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goals gone wild: the paradox of stretch goals

Any good consultant or best-selling management guru knows that organizational performance and success simply [wink] requires the articulation of a visionary go-to-the-moon-type mission statement or better yet, a “big, hairy, audacious goal” (you know, a BHAG, pronounced BEE-hag, I’m not kidding).

Goals matter.  The bigger, the hairier, the better.  You want people to have to stretch.   There’s certainly a solid and long (Latham, Locke etc) tradition of research on goal-setting that offers some support for this argument.  And, at a more macro level, organizational goals and aspirations are also central to the behavioral theory of the firm.

But both the goal-setting and aspirations literature have recently been challenged/revisited.  In short, the argument is that stretch goals and aspirations may not be the panacea that they have been made out to be —- aggressive stretch goals may lead to unethical behavior, they may demotivate, they may lead to excessive risk-taking, etc.

Goals of course are not bad in and of themselves, I likes me a goal just like anyone else.  But, the consultant folklore of aggressive stretch goals, exciting as it is, needs to be ratcheted down a notch or two to account for important theoretical contingencies (which, to be fair, much of the original goal-setting literature also addressed).

Here are two recent papers that discuss some of the above issues:

Sitkin, See, Miller, Lawless & Carton. 2011 (forthcoming).  The paradox of stretch goals: Organizations in pursuit of the seemingly impossible.  Academy of Management Review.

Ordonez, L. D., Schweitzer, M. E., Galinsky, A. D. & Bazerman, M. H. 2009. Goals gone wild: The systematic side effects of over prescribing goal setting. Academy of Management Perspectives, 23: 6–16.

Written by teppo

January 1, 2011 at 8:27 am

5 Responses

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  1. Well said! I’m glad to hear someone else say this out loud. I’ve been in quite a few situations where I hear about “stretch goals” and have challenged the notion, and needless to say have been read the riot act. It can be especially challenging when dealing with operational members who are expected to perform, and/or create performance, that they are looking for something to help accomplish work to that end. In my opinion, the organization as a whole needs to look at the expectations and practices that are fueling the culture, and make adjustments to help allow leadership to be open to new possibilities and challenge current methods.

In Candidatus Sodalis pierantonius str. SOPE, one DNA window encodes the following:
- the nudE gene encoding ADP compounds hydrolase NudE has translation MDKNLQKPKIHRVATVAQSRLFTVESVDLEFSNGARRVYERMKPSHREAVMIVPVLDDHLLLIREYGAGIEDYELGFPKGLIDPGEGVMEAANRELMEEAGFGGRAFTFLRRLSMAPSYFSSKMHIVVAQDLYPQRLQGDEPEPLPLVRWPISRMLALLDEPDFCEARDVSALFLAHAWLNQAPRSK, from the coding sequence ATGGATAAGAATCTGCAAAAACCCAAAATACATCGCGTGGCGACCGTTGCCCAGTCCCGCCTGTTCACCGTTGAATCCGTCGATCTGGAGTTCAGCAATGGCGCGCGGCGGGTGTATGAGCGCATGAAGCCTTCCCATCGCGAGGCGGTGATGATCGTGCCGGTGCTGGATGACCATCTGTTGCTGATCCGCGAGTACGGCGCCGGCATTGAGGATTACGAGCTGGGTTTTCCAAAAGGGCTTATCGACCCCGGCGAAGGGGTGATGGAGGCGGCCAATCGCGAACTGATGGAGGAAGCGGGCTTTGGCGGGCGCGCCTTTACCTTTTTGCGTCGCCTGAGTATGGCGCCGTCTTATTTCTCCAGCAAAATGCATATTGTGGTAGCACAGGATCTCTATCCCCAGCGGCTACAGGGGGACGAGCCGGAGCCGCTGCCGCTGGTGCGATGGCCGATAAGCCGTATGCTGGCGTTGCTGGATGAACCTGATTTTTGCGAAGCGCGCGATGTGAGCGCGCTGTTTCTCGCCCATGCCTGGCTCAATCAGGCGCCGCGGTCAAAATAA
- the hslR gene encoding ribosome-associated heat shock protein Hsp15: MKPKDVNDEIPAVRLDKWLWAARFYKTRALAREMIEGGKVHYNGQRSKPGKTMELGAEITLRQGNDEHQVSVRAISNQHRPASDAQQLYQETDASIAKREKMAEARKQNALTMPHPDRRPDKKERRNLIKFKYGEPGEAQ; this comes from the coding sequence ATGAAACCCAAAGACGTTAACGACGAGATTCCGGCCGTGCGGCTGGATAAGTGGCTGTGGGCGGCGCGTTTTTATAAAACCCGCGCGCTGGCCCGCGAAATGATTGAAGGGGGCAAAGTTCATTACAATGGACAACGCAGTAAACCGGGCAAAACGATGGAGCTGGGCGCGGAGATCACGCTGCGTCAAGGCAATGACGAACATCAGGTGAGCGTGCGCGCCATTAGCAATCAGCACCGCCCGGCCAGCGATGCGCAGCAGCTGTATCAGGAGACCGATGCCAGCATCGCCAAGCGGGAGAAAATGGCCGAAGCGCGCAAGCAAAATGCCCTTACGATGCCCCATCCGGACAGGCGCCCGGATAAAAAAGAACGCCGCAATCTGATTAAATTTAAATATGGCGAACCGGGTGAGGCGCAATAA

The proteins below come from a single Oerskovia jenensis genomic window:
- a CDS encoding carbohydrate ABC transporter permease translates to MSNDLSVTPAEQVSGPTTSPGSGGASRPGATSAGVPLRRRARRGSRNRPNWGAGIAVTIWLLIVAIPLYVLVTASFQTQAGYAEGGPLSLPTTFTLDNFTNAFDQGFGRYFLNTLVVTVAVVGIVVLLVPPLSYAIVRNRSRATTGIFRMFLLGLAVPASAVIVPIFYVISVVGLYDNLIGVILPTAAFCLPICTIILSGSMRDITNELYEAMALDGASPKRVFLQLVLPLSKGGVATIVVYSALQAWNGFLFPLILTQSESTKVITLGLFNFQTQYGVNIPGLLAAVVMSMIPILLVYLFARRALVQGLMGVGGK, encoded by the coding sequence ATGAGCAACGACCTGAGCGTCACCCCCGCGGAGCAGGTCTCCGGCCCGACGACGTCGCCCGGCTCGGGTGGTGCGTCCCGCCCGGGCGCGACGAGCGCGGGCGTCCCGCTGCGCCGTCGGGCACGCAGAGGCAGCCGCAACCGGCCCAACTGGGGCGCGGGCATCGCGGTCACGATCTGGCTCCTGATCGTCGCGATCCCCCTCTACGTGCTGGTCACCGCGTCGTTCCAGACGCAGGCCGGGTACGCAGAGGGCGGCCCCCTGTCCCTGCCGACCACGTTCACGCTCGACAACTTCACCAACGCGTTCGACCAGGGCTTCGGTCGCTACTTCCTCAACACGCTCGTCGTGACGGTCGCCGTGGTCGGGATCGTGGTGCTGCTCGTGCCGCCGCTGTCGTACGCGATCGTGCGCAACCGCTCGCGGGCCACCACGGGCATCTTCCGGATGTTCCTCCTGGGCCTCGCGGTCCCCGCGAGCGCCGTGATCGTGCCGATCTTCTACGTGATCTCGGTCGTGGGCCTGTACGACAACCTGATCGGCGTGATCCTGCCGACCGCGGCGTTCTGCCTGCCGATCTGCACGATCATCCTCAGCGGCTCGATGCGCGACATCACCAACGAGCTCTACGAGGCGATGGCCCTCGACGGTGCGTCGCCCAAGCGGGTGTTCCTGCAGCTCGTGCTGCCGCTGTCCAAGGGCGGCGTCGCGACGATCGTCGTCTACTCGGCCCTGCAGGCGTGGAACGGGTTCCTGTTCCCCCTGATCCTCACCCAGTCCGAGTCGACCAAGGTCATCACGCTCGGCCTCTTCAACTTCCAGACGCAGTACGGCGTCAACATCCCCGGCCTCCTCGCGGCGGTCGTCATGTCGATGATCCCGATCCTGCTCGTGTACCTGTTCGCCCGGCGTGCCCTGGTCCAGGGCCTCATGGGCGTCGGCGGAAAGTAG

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    Christopher M. Janney

    January 1, 2011 at 2:00 pm

  2. […] goals gone wild: the paradox of stretch goals (orgtheory.wordpress.com) […]

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  3. Yes, I recall (but can’t cite offhand!) research suggesting that goals which employees believed to be impossible could actually decrease performance. And I have seen cases where that is true. (One of the benefits of benchmarking is that it not only instructs people in how others are doing something, it demonstrates cases in which dramatic improvement over status quo is possible; “appreciative inquiry” methodology has similar benefits.) HOWEVER, there are times when a BHAG is rather unavoidable. How many deaths are ok in your mining operations? How many suicides are ok at your university? How many motorcycle deaths are ok in your branch of the armed services? The answer is a big, hairy zero, and one must measure oneself and be measured based on progress toward the ideal. I’ve worked in a lot of environments and I haven’t seen any other way, for a certain class of performance.

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    Bill Casey

    May 1, 2011 at 7:49 pm

  4. Short term, modest, reachable goals with a long-term view are usually the best approach.

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    Guillermo

    May 2, 2011 at 3:46 pm

  5. […] goals gone wild: the paradox of stretch goals (orgtheory.wordpress.com) […]

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